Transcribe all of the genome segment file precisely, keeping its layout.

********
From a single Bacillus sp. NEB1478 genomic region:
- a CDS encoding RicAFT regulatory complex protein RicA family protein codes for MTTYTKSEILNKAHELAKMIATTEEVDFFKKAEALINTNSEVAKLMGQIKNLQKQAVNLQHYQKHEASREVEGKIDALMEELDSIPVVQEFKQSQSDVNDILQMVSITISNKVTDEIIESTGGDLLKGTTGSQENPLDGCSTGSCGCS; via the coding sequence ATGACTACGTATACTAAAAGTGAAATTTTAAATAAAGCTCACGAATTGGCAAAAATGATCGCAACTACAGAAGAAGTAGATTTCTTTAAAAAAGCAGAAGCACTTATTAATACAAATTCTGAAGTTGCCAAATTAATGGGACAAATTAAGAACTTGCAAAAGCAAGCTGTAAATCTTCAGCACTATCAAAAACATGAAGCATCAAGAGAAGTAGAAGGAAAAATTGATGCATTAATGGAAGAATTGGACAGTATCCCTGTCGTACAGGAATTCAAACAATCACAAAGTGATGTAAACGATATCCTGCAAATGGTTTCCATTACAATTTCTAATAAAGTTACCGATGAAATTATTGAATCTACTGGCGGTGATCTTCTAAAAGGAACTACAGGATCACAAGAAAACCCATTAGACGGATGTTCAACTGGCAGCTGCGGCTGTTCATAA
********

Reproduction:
From a single Bacillus sp. NEB1478 genomic region:
- a CDS encoding RicAFT regulatory complex protein RicA family protein codes for MTTYTKSEILNKAHELAKMIATTEEVDFFKKAEALINTNSEVAKLMGQIKNLQKQAVNLQHYQKHEASREVEGKIDALMEELDSIPVVQEFKQSQSDVNDILQMVSITISNKVTDEIIESTGGDLLKGTTGSQENPLDGCSTGSCGCS; via the coding sequence ATGACTACGTATACTAAAAGTGAAATTTTAAATAAAGCTCACGAATTGGCAAAAATGATCGCAACTACAGAAGAAGTAGATTTCTTTAAAAAAGCAGAAGCACTTATTAATACAAATTCTGAAGTTGCCAAATTAATGGGACAAATTAAGAACTTGCAAAAGCAAGCTGTAAATCTTCAGCACTATCAAAAACATGAAGCATCAAGAGAAGTAGAAGGAAAAATTGATGCATTAATGGAAGAATTGGACAGTATCCCTGTCGTACAGGAATTCAAACAATCACAAAGTGATGTAAACGATATCCTGCAAATGGTTTCCATTACAATTTCTAATAAAGTTACCGATGAAATTATTGAATCTACTGGCGGTGATCTTCTAAAAGGAACTACAGGATCACAAGAAAACCCATTAGACGGATGTTCAACTGGCAGCTGCGGCTGTTCATAA